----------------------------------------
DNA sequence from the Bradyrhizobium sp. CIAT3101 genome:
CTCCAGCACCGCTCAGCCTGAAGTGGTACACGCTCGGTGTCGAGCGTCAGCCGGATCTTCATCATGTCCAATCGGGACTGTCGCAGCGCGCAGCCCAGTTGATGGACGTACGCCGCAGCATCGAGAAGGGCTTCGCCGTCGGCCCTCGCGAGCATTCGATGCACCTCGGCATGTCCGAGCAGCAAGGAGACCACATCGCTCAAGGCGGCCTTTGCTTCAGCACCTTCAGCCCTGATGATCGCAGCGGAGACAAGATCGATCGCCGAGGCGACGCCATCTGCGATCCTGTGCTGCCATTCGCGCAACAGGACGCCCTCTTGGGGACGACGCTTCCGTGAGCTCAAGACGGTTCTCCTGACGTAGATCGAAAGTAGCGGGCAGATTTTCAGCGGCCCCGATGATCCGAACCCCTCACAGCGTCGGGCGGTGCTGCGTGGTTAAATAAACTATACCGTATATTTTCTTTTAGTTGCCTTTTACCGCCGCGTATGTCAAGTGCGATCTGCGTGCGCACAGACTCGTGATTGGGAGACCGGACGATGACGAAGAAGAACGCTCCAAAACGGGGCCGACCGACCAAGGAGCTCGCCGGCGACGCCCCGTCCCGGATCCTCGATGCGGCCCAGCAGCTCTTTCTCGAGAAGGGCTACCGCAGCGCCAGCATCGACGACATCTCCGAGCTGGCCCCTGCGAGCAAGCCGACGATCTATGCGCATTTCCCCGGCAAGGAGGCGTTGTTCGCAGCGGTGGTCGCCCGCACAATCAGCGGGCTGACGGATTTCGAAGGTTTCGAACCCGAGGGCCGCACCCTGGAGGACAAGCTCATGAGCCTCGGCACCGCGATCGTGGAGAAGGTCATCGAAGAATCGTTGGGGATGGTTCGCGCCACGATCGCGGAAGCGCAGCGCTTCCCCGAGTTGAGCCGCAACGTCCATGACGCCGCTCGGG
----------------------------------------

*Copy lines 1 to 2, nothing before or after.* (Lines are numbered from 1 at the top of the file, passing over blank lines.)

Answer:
DNA sequence from the Bradyrhizobium sp. CIAT3101 genome:
CTCCAGCACCGCTCAGCCTGAAGTGGTACACGCTCGGTGTCGAGCGTCAGCCGGATCTTCATCATGTCCAATCGGGACTGTCGCAGCGCGCAGCCCAGTTGATGGACGTACGCCGCAGCATCGAGAAGGGCTTCGCCGTCGGCCCTCGCGAGCATTCGATGCACCTCGGCATGTCCGAGCAGCAAGGAGACCACATCGCTCAAGGCGGCCTTTGCTTCAGCACCTTCAGCCCTGATGATCGCAGCGGAGACAAGATCGATCGCCGAGGCGACGCCATCTGCGATCCTGTGCTGCCATTCGCGCAACAGGACGCCCTCTTGGGGACGACGCTTCCGTGAGCTCAAGACGGTTCTCCTGACGTAGATCGAAAGTAGCGGGCAGATTTTCAGCGGCCCCGATGATCCGAACCCCTCACAGCGTCGGGCGGTGCTGCGTGGTTAAATAAACTATACCGTATATTTTCTTTTAGTTGCCTTTTACCGCCGCGTATGTCAAGTGCGATCTGCGTGCGCACAGACTCGTGATTGGGAGACCGGACGATGACGAAGAAGAACGCTCCAAAACGGGGCCGACCGACCAAGGAGCTCGCCGGCGACGCCCCGTCCCGGATCCTCGATGCGGCCCAGCAGCTCTTTCTCGAGAAGGGCTACCGCAGCGCCAGCATCGACGACATCTCCGAGCTGGCCCCTGCGAGCAAGCCGACGATCTATGCGCATTTCCCCGGCAAGGAGGCGTTGTTCGCAGCGGTGGTCGCCCGCACAATCAGCGGGCTGACGGATTTCGAAGGTTTCGAACCCGAGGGCCGCACCCTGGAGGACAAGCTCATGAGCCTCGGCACCGCGATCGTGGAGAAGGTCATCGAAGAATCGTTGGGGATGGTTCGCGCCACGATCGCGGAAGCGCAGCGCTTCCCCGAGTTGAGCCGCAACGTCCATGACGCCGCTCGGG